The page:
I am the housing ombudsman. I am not part of the emergency services, but that is what it has felt like over the past week. In the aftermath of the terrible revelations about Awaab Ishak, and the horror of a two-year-old boy dying from exposure to mould in his home, referrals of cases to me have leapt by 33%. That should give us all pause.
When I heard Awaab’s father give evidence at the coroner’s inquest and recall the desperate attempts he had made to get help for his son, I heard the despair that has prompted anger and disbelief around the country.
But it was more than that; sadly, what I heard echoed the despair and the missed opportunities I see repeated daily across my casework. What he described was perhaps not a single moment of failure, but a series of mistakes and flawed processes.
This cumulative impact causes profound distress for the residents whose cases I investigate as housing ombudsman, but for Awaab it led to a preventable tragedy.
And the sad truth is that I have acute concern this could happen again. Look at some of my published cases. The 83-year-old woman left without heating for almost three years. The woman suffering a serious medical condition who reported domestic violence but remained in the home, only to end up homeless. The woman who experienced “extreme stress” because of a leak unresolved for about seven years.
These are some of the more severe findings, but alongside them are thousands of cases of excessive delays, inadequate policies, lost records, ineffective repairs, poor communication and more. Half our investigations do not find fault, but these are rarely examples of glowing performance.
As everyone reflects on the lessons from Awaab’s case, what might they be? For me, achieving greater access to our service is key, because three-quarters of residents knowing that we can help them isn’t good enough when the most vulnerable may not. It is important that residents know there is an independent, impartial ombudsman there, providing a genuine alternative to the courts and seeking to ensure that there is accountability and that lessons are learned.
For government, the coroner’s call to strengthen the redress available to tenants in the private rented sector is important. But, fundamentally, this is about the role of landlords. Culture matters, and the way some of them behave towards their tenants must change.
It must be genuine change. Complaints are an indicator of culture; and some of the behaviour I see, including in response to some of our decisions, can be poor. Poor Awaab’s health was fatally undermined by mould. My report in October 2021 on damp and mould was called “It’s not lifestyle” because of the dismissive, stigmatising and sometimes discriminatory way too many reports of mould have been handled. This report was not only about systems and services, it was about attitude.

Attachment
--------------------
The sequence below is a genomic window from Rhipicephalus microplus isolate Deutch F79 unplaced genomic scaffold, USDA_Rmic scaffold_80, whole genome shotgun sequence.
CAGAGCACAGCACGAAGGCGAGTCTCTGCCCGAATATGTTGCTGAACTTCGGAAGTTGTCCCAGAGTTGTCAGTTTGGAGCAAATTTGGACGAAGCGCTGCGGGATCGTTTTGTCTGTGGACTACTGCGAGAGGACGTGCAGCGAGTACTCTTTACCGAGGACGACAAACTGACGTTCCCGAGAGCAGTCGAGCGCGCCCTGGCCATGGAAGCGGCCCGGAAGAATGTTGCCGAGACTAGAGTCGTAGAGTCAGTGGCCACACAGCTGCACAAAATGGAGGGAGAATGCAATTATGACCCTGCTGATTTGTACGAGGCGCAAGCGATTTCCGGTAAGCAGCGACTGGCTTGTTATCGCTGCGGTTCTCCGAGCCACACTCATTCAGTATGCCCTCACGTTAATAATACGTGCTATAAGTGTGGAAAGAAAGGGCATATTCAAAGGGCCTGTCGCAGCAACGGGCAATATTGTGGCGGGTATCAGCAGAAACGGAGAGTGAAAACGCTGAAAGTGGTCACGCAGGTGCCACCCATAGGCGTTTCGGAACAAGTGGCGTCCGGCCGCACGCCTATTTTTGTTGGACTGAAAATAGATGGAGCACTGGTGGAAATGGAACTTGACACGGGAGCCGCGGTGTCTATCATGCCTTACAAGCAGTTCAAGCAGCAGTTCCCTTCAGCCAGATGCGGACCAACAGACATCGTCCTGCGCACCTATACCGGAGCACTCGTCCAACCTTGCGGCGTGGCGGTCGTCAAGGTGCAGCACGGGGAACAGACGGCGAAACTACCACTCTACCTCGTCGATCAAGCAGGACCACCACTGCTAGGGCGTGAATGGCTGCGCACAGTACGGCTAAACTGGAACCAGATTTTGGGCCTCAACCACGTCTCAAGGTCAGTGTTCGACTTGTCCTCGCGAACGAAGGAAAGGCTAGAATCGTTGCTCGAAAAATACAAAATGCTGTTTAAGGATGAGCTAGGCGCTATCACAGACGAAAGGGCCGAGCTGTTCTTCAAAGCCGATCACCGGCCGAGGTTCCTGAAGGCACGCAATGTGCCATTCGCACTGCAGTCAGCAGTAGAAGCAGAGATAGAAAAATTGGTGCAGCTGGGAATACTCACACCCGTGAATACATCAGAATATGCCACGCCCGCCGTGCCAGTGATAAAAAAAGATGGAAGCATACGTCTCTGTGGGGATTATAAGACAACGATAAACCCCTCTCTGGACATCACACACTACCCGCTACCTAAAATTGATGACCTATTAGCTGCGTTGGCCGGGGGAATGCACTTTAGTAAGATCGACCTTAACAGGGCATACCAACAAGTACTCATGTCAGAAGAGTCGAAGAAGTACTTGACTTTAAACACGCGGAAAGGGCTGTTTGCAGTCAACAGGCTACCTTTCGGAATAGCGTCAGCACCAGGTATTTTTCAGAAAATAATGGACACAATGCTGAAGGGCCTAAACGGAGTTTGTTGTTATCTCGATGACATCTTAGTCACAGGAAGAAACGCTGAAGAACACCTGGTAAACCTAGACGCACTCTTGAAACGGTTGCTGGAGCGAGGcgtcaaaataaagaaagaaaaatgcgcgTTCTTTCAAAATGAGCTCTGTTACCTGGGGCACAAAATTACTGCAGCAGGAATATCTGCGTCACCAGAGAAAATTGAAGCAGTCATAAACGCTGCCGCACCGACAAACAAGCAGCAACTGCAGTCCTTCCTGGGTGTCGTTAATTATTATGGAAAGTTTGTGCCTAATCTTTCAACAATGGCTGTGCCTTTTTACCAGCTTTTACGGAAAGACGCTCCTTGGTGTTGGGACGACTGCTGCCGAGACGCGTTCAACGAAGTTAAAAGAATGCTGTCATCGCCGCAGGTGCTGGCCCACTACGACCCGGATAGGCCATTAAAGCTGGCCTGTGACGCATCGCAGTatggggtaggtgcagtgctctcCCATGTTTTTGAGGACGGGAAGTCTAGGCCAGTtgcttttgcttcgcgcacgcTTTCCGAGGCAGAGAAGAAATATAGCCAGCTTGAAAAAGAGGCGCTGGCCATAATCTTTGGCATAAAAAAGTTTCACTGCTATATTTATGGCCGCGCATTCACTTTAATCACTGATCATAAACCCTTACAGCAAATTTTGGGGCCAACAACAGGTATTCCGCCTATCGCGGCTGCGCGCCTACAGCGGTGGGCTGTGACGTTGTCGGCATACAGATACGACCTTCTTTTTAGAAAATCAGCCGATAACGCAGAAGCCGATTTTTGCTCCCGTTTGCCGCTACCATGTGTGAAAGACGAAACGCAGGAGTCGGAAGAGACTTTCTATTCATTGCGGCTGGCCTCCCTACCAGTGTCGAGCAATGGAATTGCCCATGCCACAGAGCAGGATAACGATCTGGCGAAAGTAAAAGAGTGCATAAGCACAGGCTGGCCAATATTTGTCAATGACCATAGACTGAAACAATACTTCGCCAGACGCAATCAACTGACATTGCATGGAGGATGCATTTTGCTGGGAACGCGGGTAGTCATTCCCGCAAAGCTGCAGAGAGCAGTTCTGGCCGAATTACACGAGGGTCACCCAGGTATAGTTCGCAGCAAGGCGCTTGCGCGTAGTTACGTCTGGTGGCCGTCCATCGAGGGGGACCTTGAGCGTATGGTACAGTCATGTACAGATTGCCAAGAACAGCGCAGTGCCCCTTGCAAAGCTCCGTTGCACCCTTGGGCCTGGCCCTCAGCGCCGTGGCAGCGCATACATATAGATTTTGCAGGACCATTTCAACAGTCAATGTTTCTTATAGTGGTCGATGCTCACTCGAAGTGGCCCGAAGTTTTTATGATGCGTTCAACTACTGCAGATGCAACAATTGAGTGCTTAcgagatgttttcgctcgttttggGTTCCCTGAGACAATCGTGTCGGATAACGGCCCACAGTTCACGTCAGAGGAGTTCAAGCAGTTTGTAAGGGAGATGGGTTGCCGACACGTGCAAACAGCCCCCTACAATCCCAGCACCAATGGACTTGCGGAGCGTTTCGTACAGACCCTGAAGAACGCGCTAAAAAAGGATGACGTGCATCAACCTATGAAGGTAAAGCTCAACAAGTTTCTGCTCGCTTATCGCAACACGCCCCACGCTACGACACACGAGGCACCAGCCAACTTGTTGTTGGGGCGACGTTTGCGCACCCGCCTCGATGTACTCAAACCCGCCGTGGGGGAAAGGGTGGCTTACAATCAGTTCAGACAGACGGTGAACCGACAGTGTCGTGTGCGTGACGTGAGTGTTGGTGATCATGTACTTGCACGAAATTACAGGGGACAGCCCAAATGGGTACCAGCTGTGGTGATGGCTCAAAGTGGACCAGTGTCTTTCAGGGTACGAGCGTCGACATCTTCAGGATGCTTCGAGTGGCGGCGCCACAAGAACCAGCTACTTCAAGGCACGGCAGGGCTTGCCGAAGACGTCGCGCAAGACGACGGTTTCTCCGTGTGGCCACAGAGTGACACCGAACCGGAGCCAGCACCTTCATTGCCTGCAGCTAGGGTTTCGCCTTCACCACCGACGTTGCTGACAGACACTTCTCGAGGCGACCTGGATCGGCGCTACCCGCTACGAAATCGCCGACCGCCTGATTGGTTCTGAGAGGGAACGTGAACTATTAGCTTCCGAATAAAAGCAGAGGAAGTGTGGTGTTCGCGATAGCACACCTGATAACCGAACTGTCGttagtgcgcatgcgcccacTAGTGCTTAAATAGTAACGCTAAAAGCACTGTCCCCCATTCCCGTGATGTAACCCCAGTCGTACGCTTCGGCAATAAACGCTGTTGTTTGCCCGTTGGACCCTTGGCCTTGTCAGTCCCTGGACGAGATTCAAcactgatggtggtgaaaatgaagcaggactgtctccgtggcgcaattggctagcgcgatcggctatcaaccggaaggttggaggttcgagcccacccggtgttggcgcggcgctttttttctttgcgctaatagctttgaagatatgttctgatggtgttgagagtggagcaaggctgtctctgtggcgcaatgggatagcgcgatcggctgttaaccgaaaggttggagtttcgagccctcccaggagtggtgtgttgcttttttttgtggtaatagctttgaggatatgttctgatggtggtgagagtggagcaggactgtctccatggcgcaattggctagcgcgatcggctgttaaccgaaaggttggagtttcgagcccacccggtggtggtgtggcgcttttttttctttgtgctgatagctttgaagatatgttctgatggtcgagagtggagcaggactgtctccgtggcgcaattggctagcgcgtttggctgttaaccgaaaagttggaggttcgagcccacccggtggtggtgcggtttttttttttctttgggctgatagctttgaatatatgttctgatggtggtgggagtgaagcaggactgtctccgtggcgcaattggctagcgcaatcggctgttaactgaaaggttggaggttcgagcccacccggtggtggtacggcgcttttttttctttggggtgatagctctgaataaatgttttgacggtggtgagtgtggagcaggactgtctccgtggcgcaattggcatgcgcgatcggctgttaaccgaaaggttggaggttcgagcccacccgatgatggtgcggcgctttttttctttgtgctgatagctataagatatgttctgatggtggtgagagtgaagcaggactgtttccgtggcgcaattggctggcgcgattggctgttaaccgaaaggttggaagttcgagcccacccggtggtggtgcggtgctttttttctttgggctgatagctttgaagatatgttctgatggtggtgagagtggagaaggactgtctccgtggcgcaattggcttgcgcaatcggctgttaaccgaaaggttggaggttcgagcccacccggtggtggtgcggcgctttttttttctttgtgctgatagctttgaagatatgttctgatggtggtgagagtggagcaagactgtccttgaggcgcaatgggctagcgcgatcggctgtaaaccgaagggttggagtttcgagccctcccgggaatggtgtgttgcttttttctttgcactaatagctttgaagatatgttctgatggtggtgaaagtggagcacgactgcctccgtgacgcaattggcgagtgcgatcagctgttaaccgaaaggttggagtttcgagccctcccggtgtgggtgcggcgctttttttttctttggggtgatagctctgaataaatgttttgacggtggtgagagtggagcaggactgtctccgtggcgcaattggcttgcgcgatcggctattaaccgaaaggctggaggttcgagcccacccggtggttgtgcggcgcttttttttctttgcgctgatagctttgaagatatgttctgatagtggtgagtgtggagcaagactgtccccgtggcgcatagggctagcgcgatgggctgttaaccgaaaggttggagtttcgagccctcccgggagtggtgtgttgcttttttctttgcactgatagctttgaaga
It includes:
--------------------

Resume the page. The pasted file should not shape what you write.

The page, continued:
Similar behaviours were apparent at Grenfell too. Fundamentally, communication with residents needs to be more effective and express more empathy. Among the 4,500 rulings I made to put things right last year were orders for landlords to apologise. I shouldn’t have to do that.
Landlords should not obfuscate their responsibilities. I often see landlords attempting to shift responsibility on to others; a contractor, a freeholder, even the resident. This can be fundamentally unfair. I experienced some resistance from landlords to my report in May 2021 on cladding complaints, but at a period of great anxiety and uncertainty for leaseholders, how could it be fair for them to be told to talk to someone else. There is a perfect storm of challenges facing landlords, and I know pressures mean staff are stretched. But that does not remove the need for accountability.
As regulation strengthens, landlords must focus on learning too. It is not good enough for social landlords to say they are better than the worst parts of the private rented sector. Landlords are not the only organisations to sometimes be defensive when things go wrong. However, if I get tired of hearing our cases dismissed as isolated or historic, imagine how residents feel.
The tragedy of Awaab Ishak highlighted a family’s pain and a flawed system. It must compel us to build a better one.